Eternal lightning storm in Venezuela – at the mouth of the Catatumbo River, weather conditions and topography exists that creates an almost permanent storm that creates what is known as Catatumbo lightning on up to 160 days a year, for up to 10 hours a day and 280 strikes an hour.  Would love to see that!Everlasting storm Venezula Fairy rings in Namibia – thousands of circles up to 30 feet across that are apparently made by termites killing off vegetation so that any moisture is available for the insects’ use and not plants.  Looks interesting, but the bugs would out me off looking for this place.Fairy circles namibia fairy circles namibia2 Spider webs in Australia after flooding – thousands and thousands of spiders spinning webs above floodwater level just to freak us out.  Yep, so not ever putting this on my ‘to go to’ list, but it is a cool photo.fields of spider webs 1 Fire rainbows – created by light reflecting from ice crystals in very high clouds, often appearing parallel o the horizon.  Looks beautiful, sounds really bloody rainbows Great flowering desert in Chile – obviously you need to pick to go at the right time of year, because this doesn’t look too appealing.  Second view in spring however, looks amazing.flowering desert chile 1 flowering desert chile 2 Frost flowers – so pretty.  Mostly found in Arctic ares (why is all the pretty stuff in the freezing cold!), the flower ice formations form on thin sea ice when the atmosphere is colder than the ice.  When the warmer air from the ice meets the colder air, funky ice crystals form making fields of frosty flowers.frost flowers arctic 2 frost flowers arctic

Gates of Hell in Turkmenistan – da.da.da!  Sounds dramatic and probably looks awesome.  It’s been burning since 1971 when natural gas emitted from cracks in the land were set alight.  Apparently there is another similar phenomena in Iraq that they claim has been 4,000 years… why does the cool stuff have to be so remote?  🙂Gateway to hell turkmenistan 1 Gateway to hell turkmenistanUnderground glacial caves – ice caves formed by water erodes into the glacier. So beautiful from the blue glacial ice, which is formed by tightly packed ice.  I went to the Mendenhall Glacier, Alaska (bottom photo), but oddly enough, there were no guided tours offered for your average tourist to go adventuring in enormous underground ice caverns.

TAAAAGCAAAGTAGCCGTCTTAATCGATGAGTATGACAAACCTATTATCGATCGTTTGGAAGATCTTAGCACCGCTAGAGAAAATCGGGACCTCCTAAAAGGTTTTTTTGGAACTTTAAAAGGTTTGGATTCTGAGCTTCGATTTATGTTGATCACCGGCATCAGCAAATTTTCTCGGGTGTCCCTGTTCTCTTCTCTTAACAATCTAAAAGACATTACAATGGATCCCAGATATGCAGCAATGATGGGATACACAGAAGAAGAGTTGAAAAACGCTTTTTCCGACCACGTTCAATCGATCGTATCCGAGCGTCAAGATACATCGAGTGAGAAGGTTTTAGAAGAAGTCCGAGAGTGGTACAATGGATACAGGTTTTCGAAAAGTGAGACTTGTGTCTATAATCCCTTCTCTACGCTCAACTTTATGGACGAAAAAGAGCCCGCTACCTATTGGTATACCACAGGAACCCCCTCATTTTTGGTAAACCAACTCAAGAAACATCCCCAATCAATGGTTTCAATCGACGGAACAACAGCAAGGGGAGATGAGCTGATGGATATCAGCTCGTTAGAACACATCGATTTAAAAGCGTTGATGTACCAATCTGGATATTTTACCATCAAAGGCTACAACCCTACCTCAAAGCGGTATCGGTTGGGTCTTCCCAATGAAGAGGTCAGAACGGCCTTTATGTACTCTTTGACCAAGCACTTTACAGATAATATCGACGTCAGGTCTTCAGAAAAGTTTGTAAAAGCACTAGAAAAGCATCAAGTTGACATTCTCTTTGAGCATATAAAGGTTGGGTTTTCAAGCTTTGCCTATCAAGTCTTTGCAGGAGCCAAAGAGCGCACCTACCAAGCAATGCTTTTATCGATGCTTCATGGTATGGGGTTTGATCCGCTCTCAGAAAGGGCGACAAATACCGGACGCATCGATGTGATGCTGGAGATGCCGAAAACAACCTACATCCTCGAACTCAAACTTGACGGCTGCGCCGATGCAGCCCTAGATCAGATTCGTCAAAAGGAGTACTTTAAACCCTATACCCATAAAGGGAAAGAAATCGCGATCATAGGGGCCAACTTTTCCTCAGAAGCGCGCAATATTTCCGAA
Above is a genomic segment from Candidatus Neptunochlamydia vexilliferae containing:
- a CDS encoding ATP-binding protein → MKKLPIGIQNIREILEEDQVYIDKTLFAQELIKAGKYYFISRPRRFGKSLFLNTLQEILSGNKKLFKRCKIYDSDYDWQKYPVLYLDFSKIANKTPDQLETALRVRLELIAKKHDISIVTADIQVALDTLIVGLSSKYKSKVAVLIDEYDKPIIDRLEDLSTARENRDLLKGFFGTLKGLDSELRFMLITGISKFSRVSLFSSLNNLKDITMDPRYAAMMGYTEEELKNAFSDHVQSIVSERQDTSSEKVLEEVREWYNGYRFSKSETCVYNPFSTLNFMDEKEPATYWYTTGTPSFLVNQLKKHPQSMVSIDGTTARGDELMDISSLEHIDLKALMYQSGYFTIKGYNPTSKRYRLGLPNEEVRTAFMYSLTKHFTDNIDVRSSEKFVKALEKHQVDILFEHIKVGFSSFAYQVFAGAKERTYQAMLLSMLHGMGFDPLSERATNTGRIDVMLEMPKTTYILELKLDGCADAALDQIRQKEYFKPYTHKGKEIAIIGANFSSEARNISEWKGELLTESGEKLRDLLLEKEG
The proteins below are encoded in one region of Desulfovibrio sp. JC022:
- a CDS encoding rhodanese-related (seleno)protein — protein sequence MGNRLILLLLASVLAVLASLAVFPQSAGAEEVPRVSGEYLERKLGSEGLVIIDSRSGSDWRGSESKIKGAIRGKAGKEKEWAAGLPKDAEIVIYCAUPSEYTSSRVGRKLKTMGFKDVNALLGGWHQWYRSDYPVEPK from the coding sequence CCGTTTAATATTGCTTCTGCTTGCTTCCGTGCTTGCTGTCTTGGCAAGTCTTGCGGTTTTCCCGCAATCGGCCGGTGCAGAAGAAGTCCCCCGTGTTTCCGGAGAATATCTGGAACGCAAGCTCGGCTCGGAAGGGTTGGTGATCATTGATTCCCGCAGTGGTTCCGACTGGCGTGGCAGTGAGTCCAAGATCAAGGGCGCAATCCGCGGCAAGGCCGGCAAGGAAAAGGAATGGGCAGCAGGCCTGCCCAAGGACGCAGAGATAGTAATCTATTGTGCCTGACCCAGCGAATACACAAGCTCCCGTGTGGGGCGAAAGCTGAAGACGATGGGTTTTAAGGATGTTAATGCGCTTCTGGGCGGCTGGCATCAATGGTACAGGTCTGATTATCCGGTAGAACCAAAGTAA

Glacial Ice caves 1 glacial ice caves mendenhall Blue holes in Belize – these were apparently formed during the last Ice Age when the water level was much lower and the holes were basically formed by erosion.  The sea water rises and the holes filled up, creating a unique scuba diving opportunity and a rare underwater environment.  Very cool. Great Blue Hole BelizeHorsetail Falls – tumbling down the side of El Capitain in Yosemite, these enormous waterfalls have a few days a year in February when the light hits them just so, causing them to light up like they are on fire.  Yosemite is definitely on my list.
jorsetail falls california Lenticular cloud formations – these clouds are created by layers of moist air flowing over a mountain and they pile up into a strange UFO/hat shape.  I saw tiny lenticular cloud forms when I was in Canada an they were way cool – but probably hard to go hunting as a holiday destination.lenticular clouds 2 lenticular clouds Russian light pillars – these pillars of light are formed by natural light reflecting off flat and smooth light crystals but are only visible under extremely cold weather conditions … which I imagine for Russia, is bitterly cold.  So maybe not.light pillars russia 1 light pillars russia Maelstroms – this one is called Saltstraumen, located off Norway.  These powerful whirlpools are created by conflicted tidal flows meeting and can easily suck down swimmers and small boats.   I’d love to see one, but have a feeling going near anything like this is just bloody stupid.maelstomsMonarch butterfly migration – from North America to Mexico, the butterfly migrate 2,500 miles to seek out warmer weather for winter.  Millions of them swarm together filling the sky with black and orange… ooh.  aah.  pretty.
monarch butterfly migration us 1 monarch butterfly migration us 2 Nacreous clouds in the Arctic – these gorgeous formations actually appear very rarely in the stratosphere due to a complete lack of moisture closer to the earth for cloud formation.  Apparently they have been seen in extreme polar winters when there is just enough moisture to form, and occur about 12 miles above the earth.  I would love to see that.  So cold though.nacreous clouds arcticSailing Stones, Death Valley, California.  These are so cool.  Always wanted to go hunting for rocks that creep along the ground by themselves.  For ages, no one knew how they moved, but it turns out that in the winter, tiny ice crystals formed around the rocks and then slide across the moisture in the mud, leaving crazy trails behind them.  Some of them are like, 300kgs!